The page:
Archer Enterprises has successful installed advanced laboratory testing equipment it manufactured exclusively for the Japan Fire Equipment Inspection Institute (JFEII).
Based in the NSW Central Coast town of Somersby, Archer is a third generation designer-manufacturer of complex components and assemblies for performance-critical applications.
The company has developed a unique test device which is used by global manufacturers of automatic fire sprinkler systems in order for them to comply with the ISO 6182 performance standard and to attain certification.
The method for achieving this benchmark is via a scientific exercise known as the "plunge test” which determines Response Time Index (RTI) and Conductivity Factor (C Factor).
Archer is the only company in the world which manufactures the RTI Plunge Test Tunnel test equipment.
“The uniquely shaped wind tunnel is a fully integrated solution with process control for both gas (air) temperature and velocity, sprinkler response time control, and can measure pressure differences of less than 1 Pascal to a resolution of 0.0001 mmHg,” says Operations Director Russell Byrne.
"Before we developed it, organisations carried out testing in large test tunnels which were permanent fixtures of buildings. Our design is just over two metres in length. It is free standing, fully self-contained and easily transportable and has become the product-of-choice around the world.”
The JFEII tunnel was installed at Japan’s National Research Institute of Fire and Disaster which is where the nation’s fire fighters are trained. It is the 19th made by Archer to date.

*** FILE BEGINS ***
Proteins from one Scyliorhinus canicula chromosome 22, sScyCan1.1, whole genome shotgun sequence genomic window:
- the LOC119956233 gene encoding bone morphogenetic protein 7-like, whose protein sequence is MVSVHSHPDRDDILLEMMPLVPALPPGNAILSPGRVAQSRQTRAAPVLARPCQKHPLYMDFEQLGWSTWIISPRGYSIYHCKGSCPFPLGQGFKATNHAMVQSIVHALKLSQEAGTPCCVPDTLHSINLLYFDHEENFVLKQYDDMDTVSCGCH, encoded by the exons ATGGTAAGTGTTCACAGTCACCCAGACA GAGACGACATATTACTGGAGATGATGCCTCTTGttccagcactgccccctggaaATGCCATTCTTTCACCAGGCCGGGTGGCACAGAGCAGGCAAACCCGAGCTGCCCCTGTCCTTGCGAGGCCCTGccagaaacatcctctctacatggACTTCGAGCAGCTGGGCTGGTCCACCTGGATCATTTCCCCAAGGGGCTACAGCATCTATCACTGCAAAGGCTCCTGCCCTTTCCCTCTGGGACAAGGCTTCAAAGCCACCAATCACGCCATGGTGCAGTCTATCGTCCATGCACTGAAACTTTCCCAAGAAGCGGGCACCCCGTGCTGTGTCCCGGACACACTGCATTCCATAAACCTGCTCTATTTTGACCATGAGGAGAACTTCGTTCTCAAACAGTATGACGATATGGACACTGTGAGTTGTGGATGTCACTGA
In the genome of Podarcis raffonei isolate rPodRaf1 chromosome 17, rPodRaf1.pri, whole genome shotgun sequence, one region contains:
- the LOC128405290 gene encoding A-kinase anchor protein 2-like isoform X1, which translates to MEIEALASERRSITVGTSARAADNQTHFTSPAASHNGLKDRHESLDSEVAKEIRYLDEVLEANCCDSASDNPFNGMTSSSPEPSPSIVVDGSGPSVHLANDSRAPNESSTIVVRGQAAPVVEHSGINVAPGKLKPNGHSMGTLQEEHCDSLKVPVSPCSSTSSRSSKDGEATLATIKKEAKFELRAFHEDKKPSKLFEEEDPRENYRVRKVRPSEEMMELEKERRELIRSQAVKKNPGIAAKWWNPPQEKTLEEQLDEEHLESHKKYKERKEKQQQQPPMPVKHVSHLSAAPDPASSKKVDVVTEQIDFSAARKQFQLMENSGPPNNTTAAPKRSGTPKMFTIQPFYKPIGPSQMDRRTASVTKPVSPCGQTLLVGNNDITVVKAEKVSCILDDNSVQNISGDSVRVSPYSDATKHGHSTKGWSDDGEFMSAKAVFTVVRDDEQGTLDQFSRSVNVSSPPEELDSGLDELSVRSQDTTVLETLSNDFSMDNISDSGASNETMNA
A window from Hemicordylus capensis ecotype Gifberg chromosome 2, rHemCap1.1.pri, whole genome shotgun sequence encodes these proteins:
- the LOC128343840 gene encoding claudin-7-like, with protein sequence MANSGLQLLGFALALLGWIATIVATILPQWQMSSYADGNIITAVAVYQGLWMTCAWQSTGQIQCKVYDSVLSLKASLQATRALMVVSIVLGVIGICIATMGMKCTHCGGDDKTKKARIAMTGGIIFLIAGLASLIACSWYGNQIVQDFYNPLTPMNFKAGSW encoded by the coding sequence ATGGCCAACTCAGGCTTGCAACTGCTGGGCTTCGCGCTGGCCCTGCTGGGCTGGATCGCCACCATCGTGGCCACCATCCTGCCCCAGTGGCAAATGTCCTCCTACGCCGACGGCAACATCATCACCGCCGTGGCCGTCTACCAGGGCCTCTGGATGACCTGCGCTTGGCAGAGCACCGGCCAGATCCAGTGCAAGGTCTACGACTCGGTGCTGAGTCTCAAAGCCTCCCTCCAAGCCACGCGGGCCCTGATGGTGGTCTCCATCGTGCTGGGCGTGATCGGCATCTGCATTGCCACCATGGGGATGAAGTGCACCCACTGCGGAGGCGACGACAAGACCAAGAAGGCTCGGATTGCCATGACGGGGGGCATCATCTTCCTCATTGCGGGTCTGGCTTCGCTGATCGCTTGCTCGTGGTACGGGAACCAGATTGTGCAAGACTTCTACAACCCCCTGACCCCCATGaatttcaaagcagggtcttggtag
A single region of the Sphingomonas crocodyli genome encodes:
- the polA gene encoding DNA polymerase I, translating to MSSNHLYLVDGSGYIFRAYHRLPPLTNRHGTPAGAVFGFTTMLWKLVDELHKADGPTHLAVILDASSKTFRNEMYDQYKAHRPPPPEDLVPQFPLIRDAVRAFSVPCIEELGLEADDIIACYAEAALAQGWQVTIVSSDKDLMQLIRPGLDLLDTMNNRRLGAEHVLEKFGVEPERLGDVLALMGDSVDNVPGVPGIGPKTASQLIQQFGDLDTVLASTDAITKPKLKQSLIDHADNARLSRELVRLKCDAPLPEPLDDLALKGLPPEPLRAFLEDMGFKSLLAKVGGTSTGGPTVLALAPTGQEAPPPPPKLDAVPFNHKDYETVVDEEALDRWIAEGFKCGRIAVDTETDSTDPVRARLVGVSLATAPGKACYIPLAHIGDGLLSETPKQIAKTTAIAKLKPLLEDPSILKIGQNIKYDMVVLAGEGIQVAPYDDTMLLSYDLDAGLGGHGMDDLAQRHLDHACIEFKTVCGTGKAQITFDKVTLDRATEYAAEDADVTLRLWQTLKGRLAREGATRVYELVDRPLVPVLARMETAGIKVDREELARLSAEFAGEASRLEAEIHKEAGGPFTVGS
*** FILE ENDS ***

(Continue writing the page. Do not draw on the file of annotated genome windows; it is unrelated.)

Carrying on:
Russell Byrne and Archer Managing Director, Brad Byrne, stayed in Japan for five days installing the tunnel, commissioning it and training the JFEII engineers.
“What was interesting was that they also sought out our expertise and experience to assist them with understanding the ISO performance standard for automatic fire sprinklers. They saw us as an authority in this field,” adds Russell Byrne.
“It’s one thing to manufacture a product, it is another thing to ensure that your customer understands it and will get the best return on investment from it," says Brad Byrne.
"When you are dealing with international customers it is vital that you go the extra mile. We are up against tough competition from overseas but I believe here in Australia we have the know-how to provide highly specialised technology to the world."
Last year Archer was involved in another “Australian technology to the world” project. They collaborated with Granite Power to develop Australia’s first impulse turbine for their Granex Waste Heat Recovery demonstration model.
Archer manufactured complex stainless steel and titanium components with very fine tolerances.
The parts had to withstand extreme operating conditions: hot supercritical fluid moving through the turbine at more than Mach 1.7 with 60 bar pressure, driving the turbine blades at 70,000RPM, and internal temperatures as high as 260 degrees Celsius.
According to Archer, the Australian energy company commented that "it was more cost effective to design and make the parts in Australia than do it overseas."